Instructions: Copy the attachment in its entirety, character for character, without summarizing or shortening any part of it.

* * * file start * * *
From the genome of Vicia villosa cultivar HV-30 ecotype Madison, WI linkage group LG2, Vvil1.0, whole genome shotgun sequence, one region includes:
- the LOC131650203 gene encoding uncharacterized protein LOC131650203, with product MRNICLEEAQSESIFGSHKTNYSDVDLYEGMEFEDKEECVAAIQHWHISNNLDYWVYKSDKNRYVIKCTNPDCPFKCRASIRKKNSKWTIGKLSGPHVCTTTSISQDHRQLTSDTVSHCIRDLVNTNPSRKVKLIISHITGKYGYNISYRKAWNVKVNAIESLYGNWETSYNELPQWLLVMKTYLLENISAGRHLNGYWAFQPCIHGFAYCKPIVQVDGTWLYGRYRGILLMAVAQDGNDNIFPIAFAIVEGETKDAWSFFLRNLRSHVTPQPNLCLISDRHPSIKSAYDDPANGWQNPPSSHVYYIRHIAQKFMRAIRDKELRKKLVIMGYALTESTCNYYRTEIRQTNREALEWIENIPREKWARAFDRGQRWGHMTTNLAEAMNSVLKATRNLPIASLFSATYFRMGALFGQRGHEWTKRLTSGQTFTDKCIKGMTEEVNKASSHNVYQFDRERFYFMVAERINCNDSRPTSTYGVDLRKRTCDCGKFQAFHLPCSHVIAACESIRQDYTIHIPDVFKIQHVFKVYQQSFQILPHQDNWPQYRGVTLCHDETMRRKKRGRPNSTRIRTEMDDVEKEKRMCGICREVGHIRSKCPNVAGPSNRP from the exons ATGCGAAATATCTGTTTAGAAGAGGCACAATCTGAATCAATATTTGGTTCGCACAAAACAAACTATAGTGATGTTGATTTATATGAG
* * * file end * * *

From the genome of Vicia villosa cultivar HV-30 ecotype Madison, WI linkage group LG2, Vvil1.0, whole genome shotgun sequence, one region includes:
- the LOC131650203 gene encoding uncharacterized protein LOC131650203, with product MRNICLEEAQSESIFGSHKTNYSDVDLYEGMEFEDKEECVAAIQHWHISNNLDYWVYKSDKNRYVIKCTNPDCPFKCRASIRKKNSKWTIGKLSGPHVCTTTSISQDHRQLTSDTVSHCIRDLVNTNPSRKVKLIISHITGKYGYNISYRKAWNVKVNAIESLYGNWETSYNELPQWLLVMKTYLLENISAGRHLNGYWAFQPCIHGFAYCKPIVQVDGTWLYGRYRGILLMAVAQDGNDNIFPIAFAIVEGETKDAWSFFLRNLRSHVTPQPNLCLISDRHPSIKSAYDDPANGWQNPPSSHVYYIRHIAQKFMRAIRDKELRKKLVIMGYALTESTCNYYRTEIRQTNREALEWIENIPREKWARAFDRGQRWGHMTTNLAEAMNSVLKATRNLPIASLFSATYFRMGALFGQRGHEWTKRLTSGQTFTDKCIKGMTEEVNKASSHNVYQFDRERFYFMVAERINCNDSRPTSTYGVDLRKRTCDCGKFQAFHLPCSHVIAACESIRQDYTIHIPDVFKIQHVFKVYQQSFQILPHQDNWPQYRGVTLCHDETMRRKKRGRPNSTRIRTEMDDVEKEKRMCGICREVGHIRSKCPNVAGPSNRP from the exons ATGCGAAATATCTGTTTAGAAGAGGCACAATCTGAATCAATATTTGGTTCGCACAAAACAAACTATAGTGATGTTGATTTATATGAG